I have worked with dozens of detailing entrepreneurs who started out part time. Many where close to retirement and wanted to start ahead of schedule at building their client base while still employed in their careers. Some work in careers that allow some freedoms and time off. Firefighters and police officers in many cases are prime candidates to become detailing entrepreneurs.
If you are on a tight budget and are squeezing every dime into starting your business, keep your job or at least have a part-time job to help pay the bills. When I started my business, I was a part-time sales technician at a high-end tool and supply store two to three days a week. I hated that job, but it paid the bills and allowed me to invest more and more in my business without going into debt. Having that job also gave me the energy, motivation, and desire to work harder and smarter within my business without having to worry about the money aspect of life, which reduced my stress. Listen, stress will kill a business and stress kills creative thinking, not to mention that stress can kill you. Stress is simply unhealthy and I advise you to stay clear of it at all costs.
During your first couple of years in business, you will experience slow periods. Don’t be too proud to take a part-time job during slow times. As I explained above about my first year’s part-time job, I went looking for a job in the winter where I would be around people who would purchase detailing services. Likewise, my wife took a job where she would be in direct contact with prospective clients. We worked this angle very carefully and our plan worked very well. I was a ski instructor and my wife worked as a waitress at an exclusive fine-dining restaurant. The contacts we both made were a sizable chunk of the starting foundation of our business. So keep an open mind to opportunities during the off-season of detailing.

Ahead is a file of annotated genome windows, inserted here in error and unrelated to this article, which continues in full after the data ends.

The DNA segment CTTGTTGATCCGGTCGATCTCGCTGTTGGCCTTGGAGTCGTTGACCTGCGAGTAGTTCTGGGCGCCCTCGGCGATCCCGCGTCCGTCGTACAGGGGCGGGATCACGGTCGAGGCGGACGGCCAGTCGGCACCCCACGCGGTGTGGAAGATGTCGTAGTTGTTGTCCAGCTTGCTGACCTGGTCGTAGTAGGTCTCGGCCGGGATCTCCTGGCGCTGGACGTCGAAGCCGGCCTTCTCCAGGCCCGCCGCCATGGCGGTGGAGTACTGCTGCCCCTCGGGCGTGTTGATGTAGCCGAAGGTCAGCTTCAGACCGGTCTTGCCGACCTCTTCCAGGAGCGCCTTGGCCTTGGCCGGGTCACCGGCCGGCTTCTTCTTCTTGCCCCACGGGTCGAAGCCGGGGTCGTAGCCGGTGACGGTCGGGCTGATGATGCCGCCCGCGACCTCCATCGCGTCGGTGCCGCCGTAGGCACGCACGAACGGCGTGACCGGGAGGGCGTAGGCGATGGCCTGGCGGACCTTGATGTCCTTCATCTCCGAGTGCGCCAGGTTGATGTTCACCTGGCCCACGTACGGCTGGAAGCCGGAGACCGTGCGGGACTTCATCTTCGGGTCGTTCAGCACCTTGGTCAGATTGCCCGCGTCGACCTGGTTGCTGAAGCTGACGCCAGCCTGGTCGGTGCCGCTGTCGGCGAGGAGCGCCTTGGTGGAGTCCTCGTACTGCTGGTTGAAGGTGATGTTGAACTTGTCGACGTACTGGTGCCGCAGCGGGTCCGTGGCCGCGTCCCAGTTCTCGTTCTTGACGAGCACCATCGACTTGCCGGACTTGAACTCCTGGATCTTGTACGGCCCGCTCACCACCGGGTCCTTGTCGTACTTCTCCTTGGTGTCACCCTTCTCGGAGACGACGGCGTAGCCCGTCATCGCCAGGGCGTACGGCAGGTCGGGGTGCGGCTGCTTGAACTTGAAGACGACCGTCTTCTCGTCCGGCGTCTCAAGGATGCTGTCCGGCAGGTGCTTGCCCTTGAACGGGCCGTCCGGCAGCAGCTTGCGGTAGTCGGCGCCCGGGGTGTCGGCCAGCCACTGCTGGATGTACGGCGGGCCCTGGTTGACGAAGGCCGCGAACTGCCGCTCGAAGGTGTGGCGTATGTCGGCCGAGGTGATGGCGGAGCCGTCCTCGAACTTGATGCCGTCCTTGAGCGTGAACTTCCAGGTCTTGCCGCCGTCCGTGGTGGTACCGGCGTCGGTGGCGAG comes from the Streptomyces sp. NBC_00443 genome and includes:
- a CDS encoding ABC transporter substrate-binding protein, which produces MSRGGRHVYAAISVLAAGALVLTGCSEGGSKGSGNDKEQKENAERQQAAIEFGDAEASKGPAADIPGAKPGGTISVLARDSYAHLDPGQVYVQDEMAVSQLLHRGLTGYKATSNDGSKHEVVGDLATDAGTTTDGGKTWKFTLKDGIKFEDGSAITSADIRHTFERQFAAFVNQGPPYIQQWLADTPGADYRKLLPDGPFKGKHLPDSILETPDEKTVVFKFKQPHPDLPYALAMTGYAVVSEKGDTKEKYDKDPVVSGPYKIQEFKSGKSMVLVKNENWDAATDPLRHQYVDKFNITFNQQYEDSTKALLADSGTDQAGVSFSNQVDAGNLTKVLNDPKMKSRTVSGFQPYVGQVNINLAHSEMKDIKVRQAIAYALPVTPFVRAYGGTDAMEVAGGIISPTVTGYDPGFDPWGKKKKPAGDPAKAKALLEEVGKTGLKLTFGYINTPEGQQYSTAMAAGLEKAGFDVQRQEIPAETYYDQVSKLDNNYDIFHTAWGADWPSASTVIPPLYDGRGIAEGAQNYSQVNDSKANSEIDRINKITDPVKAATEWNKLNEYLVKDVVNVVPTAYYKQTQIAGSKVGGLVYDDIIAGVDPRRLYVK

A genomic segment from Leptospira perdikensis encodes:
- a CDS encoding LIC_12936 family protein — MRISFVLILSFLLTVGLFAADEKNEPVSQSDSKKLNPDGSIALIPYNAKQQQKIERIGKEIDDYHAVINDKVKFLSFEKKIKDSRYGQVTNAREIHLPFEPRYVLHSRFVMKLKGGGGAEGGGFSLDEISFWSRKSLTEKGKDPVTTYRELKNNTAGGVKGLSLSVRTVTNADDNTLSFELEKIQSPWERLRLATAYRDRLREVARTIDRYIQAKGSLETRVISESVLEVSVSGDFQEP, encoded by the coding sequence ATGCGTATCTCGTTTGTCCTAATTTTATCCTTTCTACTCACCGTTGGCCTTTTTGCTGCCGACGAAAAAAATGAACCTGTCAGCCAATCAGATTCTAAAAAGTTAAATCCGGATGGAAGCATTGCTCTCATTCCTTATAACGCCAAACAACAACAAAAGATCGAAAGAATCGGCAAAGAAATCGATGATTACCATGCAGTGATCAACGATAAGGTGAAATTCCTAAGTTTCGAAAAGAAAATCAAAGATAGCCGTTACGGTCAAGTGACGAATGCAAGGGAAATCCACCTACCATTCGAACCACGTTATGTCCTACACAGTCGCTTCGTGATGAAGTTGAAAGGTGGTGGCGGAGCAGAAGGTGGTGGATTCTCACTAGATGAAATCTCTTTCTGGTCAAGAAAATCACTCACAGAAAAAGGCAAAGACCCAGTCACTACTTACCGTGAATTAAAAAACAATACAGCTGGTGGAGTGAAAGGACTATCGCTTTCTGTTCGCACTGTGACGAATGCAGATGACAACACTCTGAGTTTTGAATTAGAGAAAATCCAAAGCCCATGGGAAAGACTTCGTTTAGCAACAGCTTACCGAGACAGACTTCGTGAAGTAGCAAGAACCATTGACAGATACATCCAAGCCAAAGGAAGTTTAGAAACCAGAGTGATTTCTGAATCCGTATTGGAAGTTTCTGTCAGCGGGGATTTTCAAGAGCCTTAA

If you are going into the prime season of detailing in your market, you’re educated within detailing (meaning you know what you are doing), and your detailing business is outfitted with the correct equipment supplies and cash reserve for sustaining you while you get started, then congratulations! You are among a small group entering the detailing industry that is prepared to go full-time. Cash flow is always a real issue within any new business, so if you have the cash reserves to start, perform the proper start-up marketing, and keep your bills paid, go for it! The full-time option is usually the fast track to success!
Jim Goguen is a close friend and a professional detailing entrepreneur, and between the both of us we have over fifty years of detailing success. We are both firm believers that many entering the world of entrepreneurship fail to have the patience they will need to make it. Detailing success does not happen quickly and achieving your goal could take years.